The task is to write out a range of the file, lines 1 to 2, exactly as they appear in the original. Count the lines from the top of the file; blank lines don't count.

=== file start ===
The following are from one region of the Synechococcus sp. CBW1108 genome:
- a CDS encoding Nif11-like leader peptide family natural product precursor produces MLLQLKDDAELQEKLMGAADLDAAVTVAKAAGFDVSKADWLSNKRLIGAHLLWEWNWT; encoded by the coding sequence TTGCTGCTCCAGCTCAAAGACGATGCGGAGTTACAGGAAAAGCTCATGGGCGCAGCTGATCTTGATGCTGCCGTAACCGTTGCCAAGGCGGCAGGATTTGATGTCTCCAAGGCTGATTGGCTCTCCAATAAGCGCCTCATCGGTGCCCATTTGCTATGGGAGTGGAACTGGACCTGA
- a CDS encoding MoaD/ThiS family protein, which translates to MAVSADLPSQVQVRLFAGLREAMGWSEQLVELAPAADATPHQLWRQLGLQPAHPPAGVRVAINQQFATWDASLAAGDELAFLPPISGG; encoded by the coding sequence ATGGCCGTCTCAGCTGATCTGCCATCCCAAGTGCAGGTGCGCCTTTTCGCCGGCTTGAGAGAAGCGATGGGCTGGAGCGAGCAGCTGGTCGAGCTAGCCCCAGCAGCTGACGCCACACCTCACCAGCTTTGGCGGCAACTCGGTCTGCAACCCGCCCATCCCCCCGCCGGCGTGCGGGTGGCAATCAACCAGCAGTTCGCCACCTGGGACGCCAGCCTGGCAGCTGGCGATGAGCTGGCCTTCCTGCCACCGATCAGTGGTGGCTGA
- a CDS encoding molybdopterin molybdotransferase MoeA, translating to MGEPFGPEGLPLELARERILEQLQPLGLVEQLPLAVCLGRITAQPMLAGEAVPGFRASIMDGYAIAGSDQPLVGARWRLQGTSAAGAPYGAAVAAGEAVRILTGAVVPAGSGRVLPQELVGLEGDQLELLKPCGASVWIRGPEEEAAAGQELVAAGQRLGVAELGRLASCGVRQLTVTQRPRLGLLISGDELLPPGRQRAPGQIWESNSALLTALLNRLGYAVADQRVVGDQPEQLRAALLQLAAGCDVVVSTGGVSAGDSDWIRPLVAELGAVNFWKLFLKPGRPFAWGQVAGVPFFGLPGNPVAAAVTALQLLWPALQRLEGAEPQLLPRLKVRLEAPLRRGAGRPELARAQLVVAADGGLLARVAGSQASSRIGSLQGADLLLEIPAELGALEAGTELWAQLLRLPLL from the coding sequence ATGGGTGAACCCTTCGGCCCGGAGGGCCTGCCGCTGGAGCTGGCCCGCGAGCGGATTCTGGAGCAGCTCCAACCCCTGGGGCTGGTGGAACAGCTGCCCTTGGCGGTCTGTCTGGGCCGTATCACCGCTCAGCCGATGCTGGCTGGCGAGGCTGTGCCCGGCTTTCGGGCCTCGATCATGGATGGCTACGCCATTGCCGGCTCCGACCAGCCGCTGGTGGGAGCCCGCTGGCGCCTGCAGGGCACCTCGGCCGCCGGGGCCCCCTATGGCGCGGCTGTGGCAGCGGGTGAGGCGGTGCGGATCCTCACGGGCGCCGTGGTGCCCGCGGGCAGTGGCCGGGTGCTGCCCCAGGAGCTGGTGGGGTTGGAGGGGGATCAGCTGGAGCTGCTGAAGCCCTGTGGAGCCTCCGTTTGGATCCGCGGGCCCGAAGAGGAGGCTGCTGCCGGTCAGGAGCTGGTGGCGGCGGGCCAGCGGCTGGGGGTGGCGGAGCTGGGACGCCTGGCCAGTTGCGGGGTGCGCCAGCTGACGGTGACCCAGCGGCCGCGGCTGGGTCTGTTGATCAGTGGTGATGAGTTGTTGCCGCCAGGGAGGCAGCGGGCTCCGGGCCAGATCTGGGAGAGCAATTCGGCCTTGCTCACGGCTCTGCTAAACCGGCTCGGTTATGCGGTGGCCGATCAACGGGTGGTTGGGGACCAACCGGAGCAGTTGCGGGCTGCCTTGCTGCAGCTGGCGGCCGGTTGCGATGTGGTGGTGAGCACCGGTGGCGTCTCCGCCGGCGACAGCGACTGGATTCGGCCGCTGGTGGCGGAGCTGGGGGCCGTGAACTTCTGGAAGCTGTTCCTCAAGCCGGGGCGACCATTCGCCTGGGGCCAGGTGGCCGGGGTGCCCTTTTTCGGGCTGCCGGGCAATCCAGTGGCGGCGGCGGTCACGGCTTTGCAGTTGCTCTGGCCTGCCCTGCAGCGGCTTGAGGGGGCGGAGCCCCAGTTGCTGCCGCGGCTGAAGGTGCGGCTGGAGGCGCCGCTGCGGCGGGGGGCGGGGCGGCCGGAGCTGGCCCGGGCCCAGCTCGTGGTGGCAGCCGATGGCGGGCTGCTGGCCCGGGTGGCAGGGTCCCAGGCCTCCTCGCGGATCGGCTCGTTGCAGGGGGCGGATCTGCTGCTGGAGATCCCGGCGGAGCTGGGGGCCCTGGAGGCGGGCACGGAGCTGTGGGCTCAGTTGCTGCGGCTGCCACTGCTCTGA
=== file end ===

The following are from one region of the Synechococcus sp. CBW1108 genome:
- a CDS encoding Nif11-like leader peptide family natural product precursor produces MLLQLKDDAELQEKLMGAADLDAAVTVAKAAGFDVSKADWLSNKRLIGAHLLWEWNWT; encoded by the coding sequence TTGCTGCTCCAGCTCAAAGACGATGCGGAGTTACAGGAAAAGCTCATGGGCGCAGCTGATCTTGATGCTGCCGTAACCGTTGCCAAGGCGGCAGGATTTGATGTCTCCAAGGCTGATTGGCTCTCCAATAAGCGCCTCATCGGTGCCCATTTGCTATGGGAGTGGAACTGGACCTGA